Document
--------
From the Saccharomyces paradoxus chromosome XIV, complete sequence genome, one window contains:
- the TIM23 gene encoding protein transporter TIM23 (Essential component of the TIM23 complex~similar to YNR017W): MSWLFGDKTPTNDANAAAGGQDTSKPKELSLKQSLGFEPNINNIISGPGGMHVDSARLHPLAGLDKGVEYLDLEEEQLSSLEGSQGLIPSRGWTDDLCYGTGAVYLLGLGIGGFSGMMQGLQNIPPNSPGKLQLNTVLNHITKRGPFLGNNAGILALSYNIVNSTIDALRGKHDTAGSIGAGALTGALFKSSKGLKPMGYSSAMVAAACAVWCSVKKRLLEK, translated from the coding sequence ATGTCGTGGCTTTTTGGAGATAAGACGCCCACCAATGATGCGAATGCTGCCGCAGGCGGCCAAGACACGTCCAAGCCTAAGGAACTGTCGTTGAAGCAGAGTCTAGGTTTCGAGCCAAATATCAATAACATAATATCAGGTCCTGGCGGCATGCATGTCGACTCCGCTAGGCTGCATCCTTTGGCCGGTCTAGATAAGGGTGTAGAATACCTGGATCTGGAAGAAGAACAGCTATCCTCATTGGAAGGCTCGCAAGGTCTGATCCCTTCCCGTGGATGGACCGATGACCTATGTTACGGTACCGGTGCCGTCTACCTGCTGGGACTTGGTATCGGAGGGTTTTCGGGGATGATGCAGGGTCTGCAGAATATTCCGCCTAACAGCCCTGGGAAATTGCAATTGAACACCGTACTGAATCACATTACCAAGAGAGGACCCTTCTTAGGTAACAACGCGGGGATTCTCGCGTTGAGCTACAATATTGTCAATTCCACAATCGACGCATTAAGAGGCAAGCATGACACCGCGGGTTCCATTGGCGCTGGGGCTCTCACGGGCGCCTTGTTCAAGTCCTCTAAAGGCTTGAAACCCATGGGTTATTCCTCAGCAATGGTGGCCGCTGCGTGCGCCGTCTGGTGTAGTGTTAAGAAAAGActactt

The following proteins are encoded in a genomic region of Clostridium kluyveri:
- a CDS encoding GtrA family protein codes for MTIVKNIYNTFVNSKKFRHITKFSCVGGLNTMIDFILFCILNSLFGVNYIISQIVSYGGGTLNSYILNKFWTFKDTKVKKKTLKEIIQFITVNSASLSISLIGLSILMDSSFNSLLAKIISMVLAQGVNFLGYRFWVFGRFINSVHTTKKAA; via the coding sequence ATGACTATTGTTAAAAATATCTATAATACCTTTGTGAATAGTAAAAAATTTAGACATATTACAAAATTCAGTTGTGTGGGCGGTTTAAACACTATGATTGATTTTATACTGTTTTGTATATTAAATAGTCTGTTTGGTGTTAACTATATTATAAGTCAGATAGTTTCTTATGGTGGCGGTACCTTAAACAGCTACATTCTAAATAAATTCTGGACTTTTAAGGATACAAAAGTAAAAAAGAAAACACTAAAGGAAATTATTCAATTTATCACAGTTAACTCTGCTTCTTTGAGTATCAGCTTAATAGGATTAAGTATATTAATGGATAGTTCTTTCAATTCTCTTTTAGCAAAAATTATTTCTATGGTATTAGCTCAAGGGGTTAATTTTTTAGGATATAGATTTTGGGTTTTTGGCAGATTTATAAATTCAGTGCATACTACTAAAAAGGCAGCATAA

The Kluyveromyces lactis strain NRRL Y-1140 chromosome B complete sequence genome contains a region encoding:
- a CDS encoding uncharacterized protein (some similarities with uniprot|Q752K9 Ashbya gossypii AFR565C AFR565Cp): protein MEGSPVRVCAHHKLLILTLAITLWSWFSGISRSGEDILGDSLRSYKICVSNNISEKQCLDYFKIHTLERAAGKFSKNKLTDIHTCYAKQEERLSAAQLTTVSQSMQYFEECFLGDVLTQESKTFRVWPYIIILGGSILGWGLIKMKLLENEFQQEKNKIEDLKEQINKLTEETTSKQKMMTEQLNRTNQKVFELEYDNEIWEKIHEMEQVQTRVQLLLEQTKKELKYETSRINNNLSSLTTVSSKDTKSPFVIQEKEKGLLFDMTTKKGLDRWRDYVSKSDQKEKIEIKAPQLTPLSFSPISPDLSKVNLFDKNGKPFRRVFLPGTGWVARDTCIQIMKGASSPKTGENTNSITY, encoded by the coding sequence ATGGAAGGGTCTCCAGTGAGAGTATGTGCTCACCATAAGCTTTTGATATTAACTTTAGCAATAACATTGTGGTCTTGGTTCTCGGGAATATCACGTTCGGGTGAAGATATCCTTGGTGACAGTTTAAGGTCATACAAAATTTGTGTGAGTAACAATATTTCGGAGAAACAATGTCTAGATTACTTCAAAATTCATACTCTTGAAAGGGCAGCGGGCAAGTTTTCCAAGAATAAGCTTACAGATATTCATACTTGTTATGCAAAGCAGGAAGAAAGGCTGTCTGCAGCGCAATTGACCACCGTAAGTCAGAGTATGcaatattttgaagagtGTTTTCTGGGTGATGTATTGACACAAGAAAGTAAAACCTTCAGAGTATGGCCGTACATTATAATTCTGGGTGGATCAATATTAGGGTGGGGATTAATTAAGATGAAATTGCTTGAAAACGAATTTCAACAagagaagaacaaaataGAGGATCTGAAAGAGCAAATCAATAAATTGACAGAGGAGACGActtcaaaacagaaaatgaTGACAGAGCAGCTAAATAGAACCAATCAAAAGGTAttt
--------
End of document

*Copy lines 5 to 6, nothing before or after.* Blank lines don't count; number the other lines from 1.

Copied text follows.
The Kluyveromyces lactis strain NRRL Y-1140 chromosome B complete sequence genome contains a region encoding:
- a CDS encoding uncharacterized protein (some similarities with uniprot|Q752K9 Ashbya gossypii AFR565C AFR565Cp): protein MEGSPVRVCAHHKLLILTLAITLWSWFSGISRSGEDILGDSLRSYKICVSNNISEKQCLDYFKIHTLERAAGKFSKNKLTDIHTCYAKQEERLSAAQLTTVSQSMQYFEECFLGDVLTQESKTFRVWPYIIILGGSILGWGLIKMKLLENEFQQEKNKIEDLKEQINKLTEETTSKQKMMTEQLNRTNQKVFELEYDNEIWEKIHEMEQVQTRVQLLLEQTKKELKYETSRINNNLSSLTTVSSKDTKSPFVIQEKEKGLLFDMTTKKGLDRWRDYVSKSDQKEKIEIKAPQLTPLSFSPISPDLSKVNLFDKNGKPFRRVFLPGTGWVARDTCIQIMKGASSPKTGENTNSITY, encoded by the coding sequence ATGGAAGGGTCTCCAGTGAGAGTATGTGCTCACCATAAGCTTTTGATATTAACTTTAGCAATAACATTGTGGTCTTGGTTCTCGGGAATATCACGTTCGGGTGAAGATATCCTTGGTGACAGTTTAAGGTCATACAAAATTTGTGTGAGTAACAATATTTCGGAGAAACAATGTCTAGATTACTTCAAAATTCATACTCTTGAAAGGGCAGCGGGCAAGTTTTCCAAGAATAAGCTTACAGATATTCATACTTGTTATGCAAAGCAGGAAGAAAGGCTGTCTGCAGCGCAATTGACCACCGTAAGTCAGAGTATGcaatattttgaagagtGTTTTCTGGGTGATGTATTGACACAAGAAAGTAAAACCTTCAGAGTATGGCCGTACATTATAATTCTGGGTGGATCAATATTAGGGTGGGGATTAATTAAGATGAAATTGCTTGAAAACGAATTTCAACAagagaagaacaaaataGAGGATCTGAAAGAGCAAATCAATAAATTGACAGAGGAGACGActtcaaaacagaaaatgaTGACAGAGCAGCTAAATAGAACCAATCAAAAGGTAttt